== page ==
Standard notation for today for $N_r(p)$ “ball”. $B_n(p)$ or $B_p(r)$ or $B(p,r)$.
Terminology
 Bounded: $E \subseteq X$, $E$ is bounded if there is a real number $M$ and a point $q \in X$ such that $d(p,q) < M$ for all $p \in E$.
 $\forall p \in E \exists M \in \mathbb{R} \exists q \in X, d(p,q) < M$.
 Closed: $E \subseteq X$, $E$ is closed if every limit point of $E$ is a point of $E$.
 Limit Points: $E \subseteq X$. A point $p$ is a limit point of the set $E$ if every neighborhood of $p$ contains a point $q \neq p$ such that $q \in E$.
Homework 3: Ch2 17
2.1 If $E$ is the empty set and $A$ is an arbitrary set, we want to show that $E \subseteq A$. To do this, we just need to show that $\forall e \in E, e \in A$. However, the hypothesis of this implication is always false, and so the implication is vacuously true.
2.2 Not sure how to use the hint. The set of all integer coefficient polynomials with degree at most $n$ is countable, because they can be represented by set of all $n+1$ tuples of integers. Thus, all possible integer polynomials can be represented by the union of all degree at most $n$ polynomials. The union of countably many countable sets is countable. Furthermore, each polynomial in our set must have at most $n$ roots, and thus, the set of all algebraic numbers are countable.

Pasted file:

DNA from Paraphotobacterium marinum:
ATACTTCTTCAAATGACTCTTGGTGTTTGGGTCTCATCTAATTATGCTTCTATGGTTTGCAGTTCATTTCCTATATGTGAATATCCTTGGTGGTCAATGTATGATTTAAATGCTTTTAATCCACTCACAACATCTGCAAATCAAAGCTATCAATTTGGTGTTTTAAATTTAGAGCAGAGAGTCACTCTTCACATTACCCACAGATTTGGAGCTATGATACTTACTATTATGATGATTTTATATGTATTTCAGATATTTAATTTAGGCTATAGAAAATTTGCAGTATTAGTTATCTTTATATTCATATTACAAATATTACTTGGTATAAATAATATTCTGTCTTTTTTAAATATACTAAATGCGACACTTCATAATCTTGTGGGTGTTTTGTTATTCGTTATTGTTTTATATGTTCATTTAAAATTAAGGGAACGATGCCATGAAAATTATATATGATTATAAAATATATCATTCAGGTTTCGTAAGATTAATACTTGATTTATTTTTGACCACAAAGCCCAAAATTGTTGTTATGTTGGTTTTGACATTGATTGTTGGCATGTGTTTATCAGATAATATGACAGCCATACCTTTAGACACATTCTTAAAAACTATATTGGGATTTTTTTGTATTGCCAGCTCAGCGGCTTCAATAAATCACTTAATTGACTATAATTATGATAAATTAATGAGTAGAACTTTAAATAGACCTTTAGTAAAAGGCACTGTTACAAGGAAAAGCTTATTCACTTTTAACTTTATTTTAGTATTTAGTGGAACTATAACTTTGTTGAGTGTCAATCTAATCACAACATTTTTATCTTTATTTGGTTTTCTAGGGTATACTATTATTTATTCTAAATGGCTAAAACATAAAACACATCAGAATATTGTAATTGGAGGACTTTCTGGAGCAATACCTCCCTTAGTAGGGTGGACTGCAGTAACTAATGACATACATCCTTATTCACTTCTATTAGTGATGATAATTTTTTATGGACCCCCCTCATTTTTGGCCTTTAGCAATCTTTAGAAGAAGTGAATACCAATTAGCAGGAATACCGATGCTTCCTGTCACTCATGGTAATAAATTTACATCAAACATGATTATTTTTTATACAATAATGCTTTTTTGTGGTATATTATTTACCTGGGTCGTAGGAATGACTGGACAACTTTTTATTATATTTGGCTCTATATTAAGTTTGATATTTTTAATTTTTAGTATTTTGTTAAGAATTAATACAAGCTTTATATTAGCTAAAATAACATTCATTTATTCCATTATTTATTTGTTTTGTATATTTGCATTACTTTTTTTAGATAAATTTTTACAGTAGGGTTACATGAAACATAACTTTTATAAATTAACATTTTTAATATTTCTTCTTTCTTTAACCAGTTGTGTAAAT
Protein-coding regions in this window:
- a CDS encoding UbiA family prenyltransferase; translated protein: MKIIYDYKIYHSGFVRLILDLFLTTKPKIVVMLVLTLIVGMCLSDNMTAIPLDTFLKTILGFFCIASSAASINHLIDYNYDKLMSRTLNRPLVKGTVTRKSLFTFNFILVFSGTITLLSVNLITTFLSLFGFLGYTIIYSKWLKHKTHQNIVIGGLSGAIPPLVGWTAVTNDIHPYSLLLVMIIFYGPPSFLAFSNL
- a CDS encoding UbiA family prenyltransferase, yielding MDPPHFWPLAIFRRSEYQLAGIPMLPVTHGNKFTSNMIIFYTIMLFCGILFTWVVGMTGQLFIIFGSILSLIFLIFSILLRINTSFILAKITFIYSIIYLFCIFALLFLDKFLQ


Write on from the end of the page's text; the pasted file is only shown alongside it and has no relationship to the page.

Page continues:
2.3 The reals are uncountable. If there were no reals that are not algebraic, then you have a 1 to 1 mapping from reals to algeraics, meaning that the reals are countable. This is a contradiction, so there must be reals that are not algebraic.